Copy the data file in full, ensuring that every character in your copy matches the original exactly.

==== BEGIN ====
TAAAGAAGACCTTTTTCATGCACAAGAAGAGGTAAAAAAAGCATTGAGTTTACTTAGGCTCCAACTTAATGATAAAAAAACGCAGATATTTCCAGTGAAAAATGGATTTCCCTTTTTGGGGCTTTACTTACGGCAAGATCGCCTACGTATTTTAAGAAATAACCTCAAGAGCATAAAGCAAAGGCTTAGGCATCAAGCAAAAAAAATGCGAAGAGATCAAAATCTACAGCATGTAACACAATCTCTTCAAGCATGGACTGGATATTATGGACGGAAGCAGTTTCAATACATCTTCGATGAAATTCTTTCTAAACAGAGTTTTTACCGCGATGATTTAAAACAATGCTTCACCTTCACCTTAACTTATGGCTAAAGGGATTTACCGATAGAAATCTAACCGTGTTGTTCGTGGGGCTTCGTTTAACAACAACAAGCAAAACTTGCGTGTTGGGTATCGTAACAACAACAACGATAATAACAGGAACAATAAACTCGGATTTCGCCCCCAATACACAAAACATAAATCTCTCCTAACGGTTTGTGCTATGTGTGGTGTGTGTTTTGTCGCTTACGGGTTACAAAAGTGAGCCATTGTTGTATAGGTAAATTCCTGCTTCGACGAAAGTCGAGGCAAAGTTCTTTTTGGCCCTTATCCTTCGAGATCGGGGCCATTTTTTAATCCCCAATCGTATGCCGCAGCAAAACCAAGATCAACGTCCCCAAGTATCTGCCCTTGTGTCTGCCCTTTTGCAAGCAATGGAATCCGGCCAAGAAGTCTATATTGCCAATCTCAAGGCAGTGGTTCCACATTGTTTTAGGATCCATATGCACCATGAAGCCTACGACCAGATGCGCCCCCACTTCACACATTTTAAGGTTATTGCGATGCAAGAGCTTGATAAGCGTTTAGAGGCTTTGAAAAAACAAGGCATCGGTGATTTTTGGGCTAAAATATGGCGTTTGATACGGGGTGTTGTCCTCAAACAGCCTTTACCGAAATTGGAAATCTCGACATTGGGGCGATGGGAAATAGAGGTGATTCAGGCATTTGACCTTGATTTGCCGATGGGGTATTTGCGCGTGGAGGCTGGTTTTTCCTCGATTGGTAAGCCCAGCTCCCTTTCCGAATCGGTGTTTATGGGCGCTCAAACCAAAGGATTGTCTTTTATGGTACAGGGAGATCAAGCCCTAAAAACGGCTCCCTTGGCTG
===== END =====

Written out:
TAAAGAAGACCTTTTTCATGCACAAGAAGAGGTAAAAAAAGCATTGAGTTTACTTAGGCTCCAACTTAATGATAAAAAAACGCAGATATTTCCAGTGAAAAATGGATTTCCCTTTTTGGGGCTTTACTTACGGCAAGATCGCCTACGTATTTTAAGAAATAACCTCAAGAGCATAAAGCAAAGGCTTAGGCATCAAGCAAAAAAAATGCGAAGAGATCAAAATCTACAGCATGTAACACAATCTCTTCAAGCATGGACTGGATATTATGGACGGAAGCAGTTTCAATACATCTTCGATGAAATTCTTTCTAAACAGAGTTTTTACCGCGATGATTTAAAACAATGCTTCACCTTCACCTTAACTTATGGCTAAAGGGATTTACCGATAGAAATCTAACCGTGTTGTTCGTGGGGCTTCGTTTAACAACAACAAGCAAAACTTGCGTGTTGGGTATCGTAACAACAACAACGATAATAACAGGAACAATAAACTCGGATTTCGCCCCCAATACACAAAACATAAATCTCTCCTAACGGTTTGTGCTATGTGTGGTGTGTGTTTTGTCGCTTACGGGTTACAAAAGTGAGCCATTGTTGTATAGGTAAATTCCTGCTTCGACGAAAGTCGAGGCAAAGTTCTTTTTGGCCCTTATCCTTCGAGATCGGGGCCATTTTTTAATCCCCAATCGTATGCCGCAGCAAAACCAAGATCAACGTCCCCAAGTATCTGCCCTTGTGTCTGCCCTTTTGCAAGCAATGGAATCCGGCCAAGAAGTCTATATTGCCAATCTCAAGGCAGTGGTTCCACATTGTTTTAGGATCCATATGCACCATGAAGCCTACGACCAGATGCGCCCCCACTTCACACATTTTAAGGTTATTGCGATGCAAGAGCTTGATAAGCGTTTAGAGGCTTTGAAAAAACAAGGCATCGGTGATTTTTGGGCTAAAATATGGCGTTTGATACGGGGTGTTGTCCTCAAACAGCCTTTACCGAAATTGGAAATCTCGACATTGGGGCGATGGGAAATAGAGGTGATTCAGGCATTTGACCTTGATTTGCCGATGGGGTATTTGCGCGTGGAGGCTGGTTTTTCCTCGATTGGTAAGCCCAGCTCCCTTTCCGAATCGGTGTTTATGGGCGCTCAAACCAAAGGATTGTCTTTTATGGTACAGGGAGATCAAGCCCTAAAAACGGCTCCCTTGGCTG